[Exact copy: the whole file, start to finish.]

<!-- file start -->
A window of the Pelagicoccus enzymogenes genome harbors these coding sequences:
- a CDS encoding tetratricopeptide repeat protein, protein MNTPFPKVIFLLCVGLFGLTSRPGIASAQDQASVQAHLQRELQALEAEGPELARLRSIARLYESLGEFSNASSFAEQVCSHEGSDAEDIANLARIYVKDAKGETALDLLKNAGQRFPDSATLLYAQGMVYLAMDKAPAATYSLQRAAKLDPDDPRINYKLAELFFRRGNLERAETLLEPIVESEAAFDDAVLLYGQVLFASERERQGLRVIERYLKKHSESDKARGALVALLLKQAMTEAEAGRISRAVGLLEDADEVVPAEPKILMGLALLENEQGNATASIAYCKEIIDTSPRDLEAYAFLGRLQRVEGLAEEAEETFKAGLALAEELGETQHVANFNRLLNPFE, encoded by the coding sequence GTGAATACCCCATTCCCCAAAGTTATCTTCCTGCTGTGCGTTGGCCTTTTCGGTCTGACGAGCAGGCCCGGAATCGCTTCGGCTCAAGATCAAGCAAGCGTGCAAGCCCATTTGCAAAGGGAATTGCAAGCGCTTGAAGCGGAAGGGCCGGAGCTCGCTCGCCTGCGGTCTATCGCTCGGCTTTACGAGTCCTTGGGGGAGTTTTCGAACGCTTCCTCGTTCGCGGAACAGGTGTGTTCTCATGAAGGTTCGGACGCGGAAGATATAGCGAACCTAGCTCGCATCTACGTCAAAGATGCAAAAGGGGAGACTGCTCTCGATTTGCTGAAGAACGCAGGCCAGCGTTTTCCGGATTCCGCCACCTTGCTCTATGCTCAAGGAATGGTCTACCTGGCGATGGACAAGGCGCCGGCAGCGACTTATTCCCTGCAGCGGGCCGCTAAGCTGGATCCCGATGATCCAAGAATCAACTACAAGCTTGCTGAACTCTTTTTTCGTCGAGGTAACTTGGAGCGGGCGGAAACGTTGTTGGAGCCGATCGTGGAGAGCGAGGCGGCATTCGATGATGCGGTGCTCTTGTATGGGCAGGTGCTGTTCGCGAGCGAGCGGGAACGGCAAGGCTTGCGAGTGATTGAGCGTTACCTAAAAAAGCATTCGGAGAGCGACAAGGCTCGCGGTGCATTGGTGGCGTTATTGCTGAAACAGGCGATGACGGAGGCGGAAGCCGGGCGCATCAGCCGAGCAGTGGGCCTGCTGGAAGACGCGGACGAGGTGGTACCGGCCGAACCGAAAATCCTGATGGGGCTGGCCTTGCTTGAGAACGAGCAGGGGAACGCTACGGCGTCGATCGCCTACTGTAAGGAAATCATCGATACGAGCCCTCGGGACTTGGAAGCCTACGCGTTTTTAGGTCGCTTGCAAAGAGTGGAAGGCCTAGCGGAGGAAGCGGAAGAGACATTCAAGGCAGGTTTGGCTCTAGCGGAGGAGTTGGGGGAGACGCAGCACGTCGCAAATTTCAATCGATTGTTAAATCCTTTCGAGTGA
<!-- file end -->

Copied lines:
A window of the Pelagicoccus enzymogenes genome harbors these coding sequences:
- a CDS encoding tetratricopeptide repeat protein, protein MNTPFPKVIFLLCVGLFGLTSRPGIASAQDQASVQAHLQRELQALEAEGPELARLRSIARLYESLGEFSNASSFAEQVCSHEGSDAEDIANLARIYVKDAKGETALDLLKNAGQRFPDSATLLYAQGMVYLAMDKAPAATYSLQRAAKLDPDDPRINYKLAELFFRRGNLERAETLLEPIVESEAAFDDAVLLYGQVLFASERERQGLRVIERYLKKHSESDKARGALVALLLKQAMTEAEAGRISRAVGLLEDADEVVPAEPKILMGLALLENEQGNATASIAYCKEIIDTSPRDLEAYAFLGRLQRVEGLAEEAEETFKAGLALAEELGETQHVANFNRLLNPFE, encoded by the coding sequence GTGAATACCCCATTCCCCAAAGTTATCTTCCTGCTGTGCGTTGGCCTTTTCGGTCTGACGAGCAGGCCCGGAATCGCTTCGGCTCAAGATCAAGCAAGCGTGCAAGCCCATTTGCAAAGGGAATTGCAAGCGCTTGAAGCGGAAGGGCCGGAGCTCGCTCGCCTGCGGTCTATCGCTCGGCTTTACGAGTCCTTGGGGGAGTTTTCGAACGCTTCCTCGTTCGCGGAACAGGTGTGTTCTCATGAAGGTTCGGACGCGGAAGATATAGCGAACCTAGCTCGCATCTACGTCAAAGATGCAAAAGGGGAGACTGCTCTCGATTTGCTGAAGAACGCAGGCCAGCGTTTTCCGGATTCCGCCACCTTGCTCTATGCTCAAGGAATGGTCTACCTGGCGATGGACAAGGCGCCGGCAGCGACTTATTCCCTGCAGCGGGCCGCTAAGCTGGATCCCGATGATCCAAGAATCAACTACAAGCTTGCTGAACTCTTTTTTCGTCGAGGTAACTTGGAGCGGGCGGAAACGTTGTTGGAGCCGATCGTGGAGAGCGAGGCGGCATTCGATGATGCGGTGCTCTTGTATGGGCAGGTGCTGTTCGCGAGCGAGCGGGAACGGCAAGGCTTGCGAGTGATTGAGCGTTACCTAAAAAAGCATTCGGAGAGCGACAAGGCTCGCGGTGCATTGGTGGCGTTATTGCTGAAACAGGCGATGACGGAGGCGGAAGCCGGGCGCATCAGCCGAGCAGTGGGCCTGCTGGAAGACGCGGACGAGGTGGTACCGGCCGAACCGAAAATCCTGATGGGGCTGGCCTTGCTTGAGAACGAGCAGGGGAACGCTACGGCGTCGATCGCCTACTGTAAGGAAATCATCGATACGAGCCCTCGGGACTTGGAAGCCTACGCGTTTTTAGGTCGCTTGCAAAGAGTGGAAGGCCTAGCGGAGGAAGCGGAAGAGACATTCAAGGCAGGTTTGGCTCTAGCGGAGGAGTTGGGGGAGACGCAGCACGTCGCAAATTTCAATCGATTGTTAAATCCTTTCGAGTGA